Modulation of the active complex assembly and turnover rate by protein-DNA interactions in Cre-LoxP recombination.
- Author(s): Martin, Shelley S;
- Chu, Victor C;
- Baldwin, Enoch
- et al.
Published Web Locationhttps://doi.org/10.1021/bi0272306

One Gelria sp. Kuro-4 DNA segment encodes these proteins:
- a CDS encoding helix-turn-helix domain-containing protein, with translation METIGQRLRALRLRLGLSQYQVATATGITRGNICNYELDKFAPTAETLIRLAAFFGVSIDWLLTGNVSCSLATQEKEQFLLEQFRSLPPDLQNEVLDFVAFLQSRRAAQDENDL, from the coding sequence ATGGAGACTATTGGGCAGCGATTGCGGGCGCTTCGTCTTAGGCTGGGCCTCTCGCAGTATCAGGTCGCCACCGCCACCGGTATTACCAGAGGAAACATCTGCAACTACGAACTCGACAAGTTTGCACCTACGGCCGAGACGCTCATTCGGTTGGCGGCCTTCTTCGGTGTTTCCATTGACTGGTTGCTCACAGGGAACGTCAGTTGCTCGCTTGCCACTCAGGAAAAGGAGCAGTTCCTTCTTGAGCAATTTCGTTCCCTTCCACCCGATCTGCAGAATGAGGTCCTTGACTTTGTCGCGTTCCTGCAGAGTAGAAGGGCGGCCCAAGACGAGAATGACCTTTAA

Cre promotes recombination at the 34 bp LoxP sequence. Substitution of a critical C-G base pair in LoxP with an A-T base pair, to give LoxAT, reduced Cre binding in vitro and abolished recombination in vivo [Hartung, M., and Kisters-Woike, B. (1998) J. Biol. Chem. 273, 22884-22891].We demonstrated that LoxAT can be recombined in vitro. However, Cre discriminates against this substrate both before and after DNA binding. The preference for LoxP over LoxAT is the result of reduced binding and a slower turnover rate, amplified by changes in cooperativity of complex assembly. With LoxAT, similar levels of substrate turnover required 2-2.5-fold higher protein-DNA concentrations compared to LoxP, but the sigmoidal behavior of the concentration dependence was more pronounced. Further, the Cre-LoxAT complexes reacted 4-5-fold more slowly. In the 2.3 A resolution Cre-LoxAT complex structure, the major groove Arg259-guanine interaction was disrupted, explaining the reduced binding. Overall structural shifts and mobility changes indicate more favorable interactions between subunits, providing a hypothesis for the reduced turnover rate. Concomitant with the displacement of Arg259 from the DNA, adjacent charged residues Glu262 and Glu266 shifted to form salt bridges with the Arg259 guanidinium moiety. Substitution of Glu262 and Glu266 with glutamine increased Cre complex assembly efficiency and reaction rates with both LoxAT and LoxP, but diminished Cre's ability to distinguish them. The increased rate of this variant suggests that DNA substrate binding and turnover are coupled. The improved efficiency, made at some expense of sequence discrimination, may be useful for enhancing recombination in vivo.